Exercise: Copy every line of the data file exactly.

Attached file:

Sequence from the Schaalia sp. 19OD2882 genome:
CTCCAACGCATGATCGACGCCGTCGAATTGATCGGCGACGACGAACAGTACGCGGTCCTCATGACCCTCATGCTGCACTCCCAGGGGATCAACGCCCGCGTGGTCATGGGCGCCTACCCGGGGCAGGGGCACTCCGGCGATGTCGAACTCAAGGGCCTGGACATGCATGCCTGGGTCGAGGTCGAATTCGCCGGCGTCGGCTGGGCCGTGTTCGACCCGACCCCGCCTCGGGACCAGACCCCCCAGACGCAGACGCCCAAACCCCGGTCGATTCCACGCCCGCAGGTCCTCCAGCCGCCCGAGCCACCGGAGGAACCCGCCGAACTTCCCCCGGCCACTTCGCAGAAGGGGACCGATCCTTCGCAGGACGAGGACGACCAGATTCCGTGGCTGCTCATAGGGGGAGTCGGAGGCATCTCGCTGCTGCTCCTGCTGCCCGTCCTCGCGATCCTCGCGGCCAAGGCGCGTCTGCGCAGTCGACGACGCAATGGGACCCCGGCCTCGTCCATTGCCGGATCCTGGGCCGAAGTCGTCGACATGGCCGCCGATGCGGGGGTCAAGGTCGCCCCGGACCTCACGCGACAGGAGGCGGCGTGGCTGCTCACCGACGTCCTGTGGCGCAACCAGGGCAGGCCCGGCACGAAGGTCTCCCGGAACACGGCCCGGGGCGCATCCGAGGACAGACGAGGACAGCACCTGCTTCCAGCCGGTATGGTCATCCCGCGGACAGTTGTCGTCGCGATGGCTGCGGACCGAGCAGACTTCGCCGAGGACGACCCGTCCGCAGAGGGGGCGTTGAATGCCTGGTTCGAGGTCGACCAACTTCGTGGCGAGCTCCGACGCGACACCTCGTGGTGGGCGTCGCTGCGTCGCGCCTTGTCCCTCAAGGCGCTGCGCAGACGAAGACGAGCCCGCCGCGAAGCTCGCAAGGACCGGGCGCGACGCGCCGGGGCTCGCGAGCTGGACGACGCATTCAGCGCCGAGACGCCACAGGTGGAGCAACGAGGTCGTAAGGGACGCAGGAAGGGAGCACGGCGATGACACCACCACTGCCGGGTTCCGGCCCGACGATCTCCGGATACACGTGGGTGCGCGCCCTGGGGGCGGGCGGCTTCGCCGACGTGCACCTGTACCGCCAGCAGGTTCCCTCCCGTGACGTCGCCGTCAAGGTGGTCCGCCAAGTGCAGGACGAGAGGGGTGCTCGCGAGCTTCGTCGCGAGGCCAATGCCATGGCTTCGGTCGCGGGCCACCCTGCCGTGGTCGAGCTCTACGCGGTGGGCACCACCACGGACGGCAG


Sequence from the Schaalia sp. 19OD2882 genome:
CTCCAACGCATGATCGACGCCGTCGAATTGATCGGCGACGACGAACAGTACGCGGTCCTCATGACCCTCATGCTGCACTCCCAGGGGATCAACGCCCGCGTGGTCATGGGCGCCTACCCGGGGCAGGGGCACTCCGGCGATGTCGAACTCAAGGGCCTGGACATGCATGCCTGGGTCGAGGTCGAATTCGCCGGCGTCGGCTGGGCCGTGTTCGACCCGACCCCGCCTCGGGACCAGACCCCCCAGACGCAGACGCCCAAACCCCGGTCGATTCCACGCCCGCAGGTCCTCCAGCCGCCCGAGCCACCGGAGGAACCCGCCGAACTTCCCCCGGCCACTTCGCAGAAGGGGACCGATCCTTCGCAGGACGAGGACGACCAGATTCCGTGGCTGCTCATAGGGGGAGTCGGAGGCATCTCGCTGCTGCTCCTGCTGCCCGTCCTCGCGATCCTCGCGGCCAAGGCGCGTCTGCGCAGTCGACGACGCAATGGGACCCCGGCCTCGTCCATTGCCGGATCCTGGGCCGAAGTCGTCGACATGGCCGCCGATGCGGGGGTCAAGGTCGCCCCGGACCTCACGCGACAGGAGGCGGCGTGGCTGCTCACCGACGTCCTGTGGCGCAACCAGGGCAGGCCCGGCACGAAGGTCTCCCGGAACACGGCCCGGGGCGCATCCGAGGACAGACGAGGACAGCACCTGCTTCCAGCCGGTATGGTCATCCCGCGGACAGTTGTCGTCGCGATGGCTGCGGACCGAGCAGACTTCGCCGAGGACGACCCGTCCGCAGAGGGGGCGTTGAATGCCTGGTTCGAGGTCGACCAACTTCGTGGCGAGCTCCGACGCGACACCTCGTGGTGGGCGTCGCTGCGTCGCGCCTTGTCCCTCAAGGCGCTGCGCAGACGAAGACGAGCCCGCCGCGAAGCTCGCAAGGACCGGGCGCGACGCGCCGGGGCTCGCGAGCTGGACGACGCATTCAGCGCCGAGACGCCACAGGTGGAGCAACGAGGTCGTAAGGGACGCAGGAAGGGAGCACGGCGATGACACCACCACTGCCGGGTTCCGGCCCGACGATCTCCGGATACACGTGGGTGCGCGCCCTGGGGGCGGGCGGCTTCGCCGACGTGCACCTGTACCGCCAGCAGGTTCCCTCCCGTGACGTCGCCGTCAAGGTGGTCCGCCAAGTGCAGGACGAGAGGGGTGCTCGCGAGCTTCGTCGCGAGGCCAATGCCATGGCTTCGGTCGCGGGCCACCCTGCCGTGGTCGAGCTCTACGCGGTGGGCACCACCACGGACGGCAG